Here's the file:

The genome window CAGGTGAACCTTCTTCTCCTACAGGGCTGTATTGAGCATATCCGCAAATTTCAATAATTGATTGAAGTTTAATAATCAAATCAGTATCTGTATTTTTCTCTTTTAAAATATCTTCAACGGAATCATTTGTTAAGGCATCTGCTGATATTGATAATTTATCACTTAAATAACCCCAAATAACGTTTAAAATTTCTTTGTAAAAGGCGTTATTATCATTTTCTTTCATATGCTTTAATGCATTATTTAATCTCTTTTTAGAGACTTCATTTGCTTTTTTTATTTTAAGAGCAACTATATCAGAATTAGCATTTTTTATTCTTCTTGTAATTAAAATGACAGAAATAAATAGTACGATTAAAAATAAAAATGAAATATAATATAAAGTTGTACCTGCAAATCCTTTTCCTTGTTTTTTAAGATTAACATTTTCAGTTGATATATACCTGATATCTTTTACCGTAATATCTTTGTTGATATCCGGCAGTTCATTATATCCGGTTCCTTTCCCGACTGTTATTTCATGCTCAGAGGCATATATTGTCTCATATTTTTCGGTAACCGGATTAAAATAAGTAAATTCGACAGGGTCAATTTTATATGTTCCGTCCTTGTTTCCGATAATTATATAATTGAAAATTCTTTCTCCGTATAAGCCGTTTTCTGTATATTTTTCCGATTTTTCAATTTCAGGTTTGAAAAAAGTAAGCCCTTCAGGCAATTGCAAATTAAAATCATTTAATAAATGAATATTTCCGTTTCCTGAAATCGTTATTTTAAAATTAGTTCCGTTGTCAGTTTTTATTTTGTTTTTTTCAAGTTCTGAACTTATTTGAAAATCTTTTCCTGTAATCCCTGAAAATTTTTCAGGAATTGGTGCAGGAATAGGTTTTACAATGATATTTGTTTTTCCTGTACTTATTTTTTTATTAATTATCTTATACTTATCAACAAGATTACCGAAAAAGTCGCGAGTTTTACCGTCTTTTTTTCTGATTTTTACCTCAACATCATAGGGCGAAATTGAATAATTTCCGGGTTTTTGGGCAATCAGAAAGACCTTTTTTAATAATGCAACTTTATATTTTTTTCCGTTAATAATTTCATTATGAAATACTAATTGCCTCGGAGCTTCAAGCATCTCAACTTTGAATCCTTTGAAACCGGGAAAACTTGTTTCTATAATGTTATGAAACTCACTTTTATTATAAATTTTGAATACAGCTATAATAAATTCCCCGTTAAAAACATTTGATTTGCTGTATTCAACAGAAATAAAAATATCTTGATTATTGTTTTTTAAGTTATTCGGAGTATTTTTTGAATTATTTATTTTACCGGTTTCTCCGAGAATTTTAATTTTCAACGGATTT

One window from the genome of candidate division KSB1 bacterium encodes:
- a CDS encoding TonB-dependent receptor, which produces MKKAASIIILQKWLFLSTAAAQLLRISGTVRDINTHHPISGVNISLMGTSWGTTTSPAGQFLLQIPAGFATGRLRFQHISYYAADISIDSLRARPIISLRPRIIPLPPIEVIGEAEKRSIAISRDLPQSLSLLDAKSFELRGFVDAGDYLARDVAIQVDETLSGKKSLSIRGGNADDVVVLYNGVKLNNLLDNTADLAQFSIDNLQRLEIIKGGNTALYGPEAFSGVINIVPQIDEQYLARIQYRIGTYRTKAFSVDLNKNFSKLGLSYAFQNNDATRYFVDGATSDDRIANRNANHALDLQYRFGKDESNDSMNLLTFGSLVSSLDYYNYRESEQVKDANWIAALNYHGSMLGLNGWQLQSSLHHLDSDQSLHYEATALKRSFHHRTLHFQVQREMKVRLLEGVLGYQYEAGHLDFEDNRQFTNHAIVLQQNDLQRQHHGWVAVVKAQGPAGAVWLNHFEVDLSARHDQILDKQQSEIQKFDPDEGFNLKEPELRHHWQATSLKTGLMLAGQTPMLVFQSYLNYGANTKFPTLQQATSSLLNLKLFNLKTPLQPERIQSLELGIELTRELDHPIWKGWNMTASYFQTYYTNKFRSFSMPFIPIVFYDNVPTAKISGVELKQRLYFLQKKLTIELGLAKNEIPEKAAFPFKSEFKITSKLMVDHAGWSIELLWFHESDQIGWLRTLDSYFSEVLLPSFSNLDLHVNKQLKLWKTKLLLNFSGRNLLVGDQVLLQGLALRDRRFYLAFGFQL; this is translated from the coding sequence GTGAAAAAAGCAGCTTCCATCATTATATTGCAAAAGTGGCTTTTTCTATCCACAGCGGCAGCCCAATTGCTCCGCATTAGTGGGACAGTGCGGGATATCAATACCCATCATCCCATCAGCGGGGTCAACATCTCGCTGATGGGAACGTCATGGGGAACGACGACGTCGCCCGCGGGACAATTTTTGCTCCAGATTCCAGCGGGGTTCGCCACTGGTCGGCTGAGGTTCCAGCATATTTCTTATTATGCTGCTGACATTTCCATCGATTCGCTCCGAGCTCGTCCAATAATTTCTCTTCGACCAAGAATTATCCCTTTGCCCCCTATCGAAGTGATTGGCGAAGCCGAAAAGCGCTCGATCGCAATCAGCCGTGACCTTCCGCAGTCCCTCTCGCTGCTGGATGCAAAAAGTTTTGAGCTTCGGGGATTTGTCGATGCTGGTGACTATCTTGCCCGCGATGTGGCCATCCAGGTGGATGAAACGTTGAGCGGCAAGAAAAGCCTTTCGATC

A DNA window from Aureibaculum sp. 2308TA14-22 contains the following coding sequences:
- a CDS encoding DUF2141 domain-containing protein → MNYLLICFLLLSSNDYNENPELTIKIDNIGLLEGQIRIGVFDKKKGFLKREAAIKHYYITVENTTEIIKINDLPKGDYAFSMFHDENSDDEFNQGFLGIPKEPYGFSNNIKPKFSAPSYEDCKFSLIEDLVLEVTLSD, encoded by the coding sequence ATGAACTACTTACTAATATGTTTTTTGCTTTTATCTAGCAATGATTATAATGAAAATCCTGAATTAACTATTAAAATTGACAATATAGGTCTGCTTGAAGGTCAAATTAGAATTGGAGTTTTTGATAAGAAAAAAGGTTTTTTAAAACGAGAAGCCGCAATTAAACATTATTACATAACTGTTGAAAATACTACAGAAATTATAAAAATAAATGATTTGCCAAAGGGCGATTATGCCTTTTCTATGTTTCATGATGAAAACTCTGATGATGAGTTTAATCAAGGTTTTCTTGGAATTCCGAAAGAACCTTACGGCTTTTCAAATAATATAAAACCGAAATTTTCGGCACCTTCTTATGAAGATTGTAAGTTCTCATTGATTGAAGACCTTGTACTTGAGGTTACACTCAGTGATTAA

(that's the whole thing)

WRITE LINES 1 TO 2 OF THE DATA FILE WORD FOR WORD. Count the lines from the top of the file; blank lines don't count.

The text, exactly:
The genome window CAGGTGAACCTTCTTCTCCTACAGGGCTGTATTGAGCATATCCGCAAATTTCAATAATTGATTGAAGTTTAATAATCAAATCAGTATCTGTATTTTTCTCTTTTAAAATATCTTCAACGGAATCATTTGTTAAGGCATCTGCTGATATTGATAATTTATCACTTAAATAACCCCAAATAACGTTTAAAATTTCTTTGTAAAAGGCGTTATTATCATTTTCTTTCATATGCTTTAATGCATTATTTAATCTCTTTTTAGAGACTTCATTTGCTTTTTTTATTTTAAGAGCAACTATATCAGAATTAGCATTTTTTATTCTTCTTGTAATTAAAATGACAGAAATAAATAGTACGATTAAAAATAAAAATGAAATATAATATAAAGTTGTACCTGCAAATCCTTTTCCTTGTTTTTTAAGATTAACATTTTCAGTTGATATATACCTGATATCTTTTACCGTAATATCTTTGTTGATATCCGGCAGTTCATTATATCCGGTTCCTTTCCCGACTGTTATTTCATGCTCAGAGGCATATATTGTCTCATATTTTTCGGTAACCGGATTAAAATAAGTAAATTCGACAGGGTCAATTTTATATGTTCCGTCCTTGTTTCCGATAATTATATAATTGAAAATTCTTTCTCCGTATAAGCCGTTTTCTGTATATTTTTCCGATTTTTCAATTTCAGGTTTGAAAAAAGTAAGCCCTTCAGGCAATTGCAAATTAAAATCATTTAATAAATGAATATTTCCGTTTCCTGAAATCGTTATTTTAAAATTAGTTCCGTTGTCAGTTTTTATTTTGTTTTTTTCAAGTTCTGAACTTATTTGAAAATCTTTTCCTGTAATCCCTGAAAATTTTTCAGGAATTGGTGCAGGAATAGGTTTTACAATGATATTTGTTTTTCCTGTACTTATTTTTTTATTAATTATCTTATACTTATCAACAAGATTACCGAAAAAGTCGCGAGTTTTACCGTCTTTTTTTCTGATTTTTACCTCAACATCATAGGGCGAAATTGAATAATTTCCGGGTTTTTGGGCAATCAGAAAGACCTTTTTTAATAATGCAACTTTATATTTTTTTCCGTTAATAATTTCATTATGAAATACTAATTGCCTCGGAGCTTCAAGCATCTCAACTTTGAATCCTTTGAAACCGGGAAAACTTGTTTCTATAATGTTATGAAACTCACTTTTATTATAAATTTTGAATACAGCTATAATAAATTCCCCGTTAAAAACATTTGATTTGCTGTATTCAACAGAAATAAAAATATCTTGATTATTGTTTTTTAAGTTATTCGGAGTATTTTTTGAATTATTTATTTTACCGGTTTCTCCGAGAATTTTAATTTTCAACGGATTT

One window from the genome of candidate division KSB1 bacterium encodes: